Plants contain all sorts of toxins and anti-nutrients to dissuade animals from eating them. There’s a reason why cows and sheep don’t eat wheat. It’s because the toxic anti-nutrients in grains irritate their gut and this sends a message to the animal not to eat the grains.

Birds, rodents and certain other insects, on the other hand, have a digestive system which can break down grains so they can effectively eat and extract the nutrients within these grain seeds whilst coping with the anti-nutrients.

Since plants cannot move or think, they must use different strategies to ensure they survive to reproduce. They need to ensure they have enough time to produce seeds and are able to distribute their seeds to that they can then grow to produce more seeds. Different plants have different mechanisms in place. Nuts, for instance, have tough shells.

Grains contain toxic anti-nutrients. Fruits contain seeds and are so sweet that animals seek them out and consume them. The seeds then come out in the poop of the animals, intact. Why aren’t the seeds digested? Well, they’re designed to be indigestible. If they were easy to digest, the plant species probably wouldn’t have survived this long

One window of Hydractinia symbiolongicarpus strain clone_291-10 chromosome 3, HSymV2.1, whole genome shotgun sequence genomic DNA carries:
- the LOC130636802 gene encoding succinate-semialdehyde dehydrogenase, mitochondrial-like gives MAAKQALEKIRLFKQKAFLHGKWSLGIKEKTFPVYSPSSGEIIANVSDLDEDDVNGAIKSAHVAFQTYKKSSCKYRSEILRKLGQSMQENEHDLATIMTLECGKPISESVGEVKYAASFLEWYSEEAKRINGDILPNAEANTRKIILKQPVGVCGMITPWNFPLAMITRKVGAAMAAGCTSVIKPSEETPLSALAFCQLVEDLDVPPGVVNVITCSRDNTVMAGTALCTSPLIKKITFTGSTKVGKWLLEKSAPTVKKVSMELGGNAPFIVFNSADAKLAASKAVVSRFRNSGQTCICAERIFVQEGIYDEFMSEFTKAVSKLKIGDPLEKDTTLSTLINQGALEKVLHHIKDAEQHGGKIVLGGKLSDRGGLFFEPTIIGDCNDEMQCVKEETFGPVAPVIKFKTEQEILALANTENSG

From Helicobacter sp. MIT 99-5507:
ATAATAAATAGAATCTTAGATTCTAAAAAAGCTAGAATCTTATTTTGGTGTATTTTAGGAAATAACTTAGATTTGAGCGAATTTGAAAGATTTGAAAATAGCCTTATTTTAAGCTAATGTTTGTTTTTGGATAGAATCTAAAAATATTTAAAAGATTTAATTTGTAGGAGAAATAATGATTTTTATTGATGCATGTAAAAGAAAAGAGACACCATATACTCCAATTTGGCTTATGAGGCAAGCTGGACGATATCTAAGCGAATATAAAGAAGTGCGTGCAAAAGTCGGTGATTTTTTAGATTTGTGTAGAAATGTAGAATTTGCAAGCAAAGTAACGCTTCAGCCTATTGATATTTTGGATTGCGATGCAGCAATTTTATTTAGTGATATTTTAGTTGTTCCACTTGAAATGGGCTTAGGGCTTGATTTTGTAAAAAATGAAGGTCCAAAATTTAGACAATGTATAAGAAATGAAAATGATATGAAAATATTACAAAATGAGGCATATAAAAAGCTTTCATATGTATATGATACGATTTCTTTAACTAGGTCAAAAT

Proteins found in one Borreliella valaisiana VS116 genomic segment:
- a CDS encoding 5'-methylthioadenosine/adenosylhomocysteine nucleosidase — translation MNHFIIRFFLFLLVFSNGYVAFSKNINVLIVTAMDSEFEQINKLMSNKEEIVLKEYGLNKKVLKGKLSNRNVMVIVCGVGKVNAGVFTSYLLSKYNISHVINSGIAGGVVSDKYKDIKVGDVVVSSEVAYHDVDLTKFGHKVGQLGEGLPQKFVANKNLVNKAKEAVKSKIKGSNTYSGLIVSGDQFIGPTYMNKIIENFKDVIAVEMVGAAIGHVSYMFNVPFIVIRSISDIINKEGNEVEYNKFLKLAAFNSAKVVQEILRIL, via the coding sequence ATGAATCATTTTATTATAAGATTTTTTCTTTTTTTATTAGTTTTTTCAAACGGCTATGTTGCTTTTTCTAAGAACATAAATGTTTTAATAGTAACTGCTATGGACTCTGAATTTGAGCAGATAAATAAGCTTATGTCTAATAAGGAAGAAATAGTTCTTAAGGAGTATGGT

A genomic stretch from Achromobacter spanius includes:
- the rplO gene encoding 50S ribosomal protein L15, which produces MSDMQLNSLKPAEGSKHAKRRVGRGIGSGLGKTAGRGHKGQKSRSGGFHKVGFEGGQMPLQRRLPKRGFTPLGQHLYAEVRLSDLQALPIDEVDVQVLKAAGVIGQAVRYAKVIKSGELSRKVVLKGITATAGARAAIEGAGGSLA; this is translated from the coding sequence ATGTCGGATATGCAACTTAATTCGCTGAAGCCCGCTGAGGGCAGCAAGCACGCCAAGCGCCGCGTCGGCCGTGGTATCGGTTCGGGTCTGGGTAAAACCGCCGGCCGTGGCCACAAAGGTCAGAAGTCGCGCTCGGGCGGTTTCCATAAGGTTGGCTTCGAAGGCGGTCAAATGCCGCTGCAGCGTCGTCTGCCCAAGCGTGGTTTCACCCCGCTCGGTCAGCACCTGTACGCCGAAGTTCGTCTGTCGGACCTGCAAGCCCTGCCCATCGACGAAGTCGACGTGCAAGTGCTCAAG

If you tried to consume wheat as a seed, chances are you wouldn’t eat it. It’d be disgusting. Inedible. As a species, we may have become too smart for our own since now we take a type of food such as grain, which we wouldn’t have normally eaten and process it into flour before using it in cooking to create a product that is quite pleasant to eat yet contains all these toxic anti-nutrients.